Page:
|Publication number||US7674030 B2|
|Application number||US 11/438,853|
|Publication date||Mar 9, 2010|
|Filing date||May 23, 2006|
|Priority date||May 23, 2006|
|Also published as||US20070274079|
|Publication number||11438853, 438853, US 7674030 B2, US 7674030B2, US-B2-7674030, US7674030 B2, US7674030B2|
|Inventors||Ju Chin Poh, Thye Linn Mok, Sundar Natarajan Yogan, Tong Fatt Chew, Fook Chuin Ng, Siew It Pang|
|Original Assignee||Avago Technologies General Ip (Singapore) Pte. Ltd.|
|Export Citation||BiBTeX, EndNote, RefMan|
|Patent Citations (9), Referenced by (3), Classifications (11), Legal Events (3)|
|External Links: USPTO, USPTO Assignment, Espacenet|
Most liquid crystal display (LCD) panels use backlighting to provide a bright image to the viewer. Backlighting is typically provided by diffusing white light from a fluorescent light source or several light emitting diode (LED) sources. To provide evenly distributed backlighting, LCD panels have a diffusion panel that receives the light along one edge of the panel and diffuses the light throughout the face of the diffusion panel. The white light may be directly generated by the fluorescent light source or the LEDs. However, colored LEDs emitting such colors as red, green, and blue (RGB) are also used in some applications. Where colored LEDs are used, the different colors are mixed to create the white light.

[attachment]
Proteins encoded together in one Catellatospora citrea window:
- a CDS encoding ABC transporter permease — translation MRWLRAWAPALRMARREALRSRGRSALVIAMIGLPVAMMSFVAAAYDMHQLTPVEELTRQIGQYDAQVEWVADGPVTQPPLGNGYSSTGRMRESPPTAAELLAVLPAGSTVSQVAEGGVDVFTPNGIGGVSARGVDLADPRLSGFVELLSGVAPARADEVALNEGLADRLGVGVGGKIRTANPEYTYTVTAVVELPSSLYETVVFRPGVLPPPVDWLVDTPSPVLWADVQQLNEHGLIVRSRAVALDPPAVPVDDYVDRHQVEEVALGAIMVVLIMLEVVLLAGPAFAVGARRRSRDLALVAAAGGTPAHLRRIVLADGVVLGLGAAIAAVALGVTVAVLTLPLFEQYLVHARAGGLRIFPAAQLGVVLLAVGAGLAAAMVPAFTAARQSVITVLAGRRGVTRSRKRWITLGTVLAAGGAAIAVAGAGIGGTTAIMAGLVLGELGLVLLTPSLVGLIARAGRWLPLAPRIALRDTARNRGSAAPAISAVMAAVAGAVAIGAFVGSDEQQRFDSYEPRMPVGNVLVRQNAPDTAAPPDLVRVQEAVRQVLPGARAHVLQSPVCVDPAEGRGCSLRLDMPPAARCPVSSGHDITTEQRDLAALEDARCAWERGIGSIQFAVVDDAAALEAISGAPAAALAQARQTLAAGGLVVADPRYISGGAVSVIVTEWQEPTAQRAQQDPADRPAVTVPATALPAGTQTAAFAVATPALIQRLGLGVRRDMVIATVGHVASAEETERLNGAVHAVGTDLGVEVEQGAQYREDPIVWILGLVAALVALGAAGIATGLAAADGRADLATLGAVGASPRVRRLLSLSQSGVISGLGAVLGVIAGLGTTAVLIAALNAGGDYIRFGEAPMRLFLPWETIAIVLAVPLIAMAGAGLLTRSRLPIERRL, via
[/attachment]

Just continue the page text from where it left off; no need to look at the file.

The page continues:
In applications that use LEDs, several LEDs typically are mounted on a single substrate. The LEDs and substrate are referred to as an LED device. Each LED device has reflector walls and sidewalls which surround the LEDs. Multiple LED devices are lined up along the edge of the diffusion panel. However, the sidewalls of the LED devices create a significant separation distance between the LEDs of adjacent LED devices. This separation due to the sidewalls creates dark spots on the diffusion panel where the light transmitted from the LEDs does not overlap. These dark spots are noticeable to a viewer because the diffusion panel does not provide evenly distributed backlighting. Although the LED devices may be moved farther away from the diffusion panel to allow the light to spread out more before transmitting into the diffusion panel, such increased distance would increase the cost of manufacturing and require larger package dimensions.
In view of this, what is needed is a light distribution solution to overcome the problems of dark spots on the diffusion panel.